Some state laws impose a duty to retreat. Other states have self-defense laws that allow us to use lethal force when we face an intruder in our home. Please hear me out, but I’d prefer to have more than a legal justification before I press the trigger. I want a moral justification so I know that taking another life was the best thing to do given the very bad circumstances. I bet you do too.
While we’re talking about bad situations, and I want to back up and look at carrying a gun in a holster again. What if the intruder is smaller than we are? I’m a 200 pound man and getting into a hand-to-hand fight with a 110 pound female intruder might be the best option I have. That is hard to do once a gun is in my hands because I want to keep her from grabbing my gun.
To be realistic, I don’t want to go hand-to-hand with anyone since I don’t know how they are armed. I’d really like them to run away. The point being that a smaller and unarmed aggressor might not pose a lethal threat and therefore not justify the use of lethal force in defense. All that is a long winded way to say that holsters give us some nice options that we lose once a gun is in our hands. We can make mistakes by doing too much too soon and by doing too little too late.
The news reporters in Houston gave us a simple description of this armed defense. The best response changes dramatically if we change a few small details. That means we need to have more than a single script in our head as we head to mom’s house or if we are the one answering a knock at the door late at night. There isn’t a single best-practice because what works for me could be horrible for your family in your house. Best practice is a guideline that helps us mold our actions to fit our particular situation. As we already talked about, the physical position of the son to the robber to the mother is critically important.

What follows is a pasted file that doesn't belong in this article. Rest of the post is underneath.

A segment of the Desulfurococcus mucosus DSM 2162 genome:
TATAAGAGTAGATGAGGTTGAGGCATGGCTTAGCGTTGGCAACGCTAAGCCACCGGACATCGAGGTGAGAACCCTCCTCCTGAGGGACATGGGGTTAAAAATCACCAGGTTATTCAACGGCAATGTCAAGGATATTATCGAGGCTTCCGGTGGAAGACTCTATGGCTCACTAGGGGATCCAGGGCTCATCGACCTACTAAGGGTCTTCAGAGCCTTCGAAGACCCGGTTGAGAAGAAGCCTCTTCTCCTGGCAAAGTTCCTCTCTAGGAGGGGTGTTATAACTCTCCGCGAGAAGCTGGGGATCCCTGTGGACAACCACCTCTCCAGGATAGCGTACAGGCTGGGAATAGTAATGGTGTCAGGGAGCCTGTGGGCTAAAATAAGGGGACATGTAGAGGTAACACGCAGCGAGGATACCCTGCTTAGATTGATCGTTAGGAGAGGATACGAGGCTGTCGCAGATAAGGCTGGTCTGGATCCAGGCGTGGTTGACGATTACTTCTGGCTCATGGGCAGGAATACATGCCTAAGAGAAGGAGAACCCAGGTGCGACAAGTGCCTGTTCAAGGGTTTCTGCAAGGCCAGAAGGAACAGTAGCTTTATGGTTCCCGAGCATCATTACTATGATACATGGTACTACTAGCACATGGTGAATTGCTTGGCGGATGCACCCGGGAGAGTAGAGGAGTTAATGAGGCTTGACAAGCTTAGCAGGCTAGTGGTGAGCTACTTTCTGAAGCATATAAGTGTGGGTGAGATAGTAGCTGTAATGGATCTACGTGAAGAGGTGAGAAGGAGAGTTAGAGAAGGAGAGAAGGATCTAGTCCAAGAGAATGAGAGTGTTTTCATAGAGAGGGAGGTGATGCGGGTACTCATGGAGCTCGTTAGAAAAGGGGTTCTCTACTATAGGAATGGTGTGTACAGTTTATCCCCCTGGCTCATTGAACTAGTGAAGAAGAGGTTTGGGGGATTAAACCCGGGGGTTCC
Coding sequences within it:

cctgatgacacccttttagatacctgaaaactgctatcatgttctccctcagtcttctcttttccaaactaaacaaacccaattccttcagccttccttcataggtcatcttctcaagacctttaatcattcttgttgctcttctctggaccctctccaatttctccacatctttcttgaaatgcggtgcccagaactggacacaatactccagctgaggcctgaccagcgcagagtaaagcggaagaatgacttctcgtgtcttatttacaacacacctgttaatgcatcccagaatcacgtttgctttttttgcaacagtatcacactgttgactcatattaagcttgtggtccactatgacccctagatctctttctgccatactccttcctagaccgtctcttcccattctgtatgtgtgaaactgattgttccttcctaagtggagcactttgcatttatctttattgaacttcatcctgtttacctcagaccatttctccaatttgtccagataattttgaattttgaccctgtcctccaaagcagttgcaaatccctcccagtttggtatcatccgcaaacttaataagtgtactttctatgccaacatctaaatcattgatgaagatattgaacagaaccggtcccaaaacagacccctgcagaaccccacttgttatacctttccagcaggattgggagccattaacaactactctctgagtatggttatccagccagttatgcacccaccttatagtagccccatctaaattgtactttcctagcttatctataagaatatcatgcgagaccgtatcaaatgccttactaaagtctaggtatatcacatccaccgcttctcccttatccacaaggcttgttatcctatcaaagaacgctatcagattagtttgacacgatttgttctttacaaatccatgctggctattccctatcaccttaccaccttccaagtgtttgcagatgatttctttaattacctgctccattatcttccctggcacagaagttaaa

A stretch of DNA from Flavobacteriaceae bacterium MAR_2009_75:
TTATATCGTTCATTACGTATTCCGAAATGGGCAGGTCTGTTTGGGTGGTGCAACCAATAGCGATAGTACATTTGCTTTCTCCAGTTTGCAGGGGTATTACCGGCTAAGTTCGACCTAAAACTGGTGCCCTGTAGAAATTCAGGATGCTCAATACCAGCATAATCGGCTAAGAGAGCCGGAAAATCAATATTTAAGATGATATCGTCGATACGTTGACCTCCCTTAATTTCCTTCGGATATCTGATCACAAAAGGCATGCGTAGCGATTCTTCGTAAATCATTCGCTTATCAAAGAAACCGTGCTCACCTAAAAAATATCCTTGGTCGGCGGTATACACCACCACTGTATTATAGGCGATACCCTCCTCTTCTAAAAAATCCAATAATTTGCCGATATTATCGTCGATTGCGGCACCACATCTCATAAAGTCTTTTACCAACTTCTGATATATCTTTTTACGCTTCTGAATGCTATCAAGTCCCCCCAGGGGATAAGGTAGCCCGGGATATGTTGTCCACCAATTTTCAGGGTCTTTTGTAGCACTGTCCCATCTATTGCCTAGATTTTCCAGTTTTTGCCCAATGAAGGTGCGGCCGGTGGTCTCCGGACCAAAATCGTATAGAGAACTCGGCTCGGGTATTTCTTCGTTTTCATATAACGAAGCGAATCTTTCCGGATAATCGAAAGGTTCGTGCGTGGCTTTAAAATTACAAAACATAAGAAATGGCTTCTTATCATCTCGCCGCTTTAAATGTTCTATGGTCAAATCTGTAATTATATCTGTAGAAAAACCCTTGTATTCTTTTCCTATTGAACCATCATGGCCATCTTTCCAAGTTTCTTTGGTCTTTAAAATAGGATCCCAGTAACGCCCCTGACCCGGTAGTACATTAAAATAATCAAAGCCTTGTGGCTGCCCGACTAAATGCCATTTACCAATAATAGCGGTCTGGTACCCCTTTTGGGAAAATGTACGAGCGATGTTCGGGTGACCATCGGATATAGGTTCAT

Take an analytical walk-through of your home at night. Where would the bad guys come in? Do the electronic appliances like the microwave or the TV give off enough light to see an intruder? I’m a big fan of turning on the room lights but some people disagree.
No matter how we do it, we want to see the intruder and identify that he is a threat before we decide to shoot. We’ve had too many stories of the mentally ill neighbor or the drunk relative trying to get into the wrong house. We may be legally justified in shooting them, but I’d go a long way to avoid it. In fact, I’d use lethal force as a last when I had no other way to protect innocent people. Please let that weigh on your heart a while before you decide what you’ll do late at night.
When the police arrive, we want to give them a brief statement of the facts.
I’m the one who called 911. I’m here because mom called for help. I saw a stranger break into her home. I shouted for the stranger to stop. He moved toward my mom and I shot him until he stopped. I checked on my mom and then called you immediately. Here is my identification and my carry permit. I will help you and answer all your questions after I talk to my lawyer.
We might have to defend every word we say in court. We don’t do that for a living so we ask for help from our lawyer. We help the police collect evidence, like we were standing about here so the shell casings are over there. Here is the contact information for my security company and they might have video from the electronic doorbell. We leave the rest of the details for the report that our lawyer helps us prepare. That is how good guys save lives.
-Rob Morse highlights the latest self-defense and other shootings of the week. See what went wrong, what went right, and what we can learn from real-life self-defense with a gun. Even the most justified self-defense shooting can go wrong, especially after the shot. Get the education, the training, and the liability coverage you and your family deserve.
About Rob Morse
Rob writes about gun rights at Ammoland, at Clash Daily, at Second Call Defense, and on his SlowFacts blog. He hosts the Self Defense Gun Stories Podcast and co-hosts the Polite Society Podcast. Rob was an NRA pistol instructor and combat handgun competitor.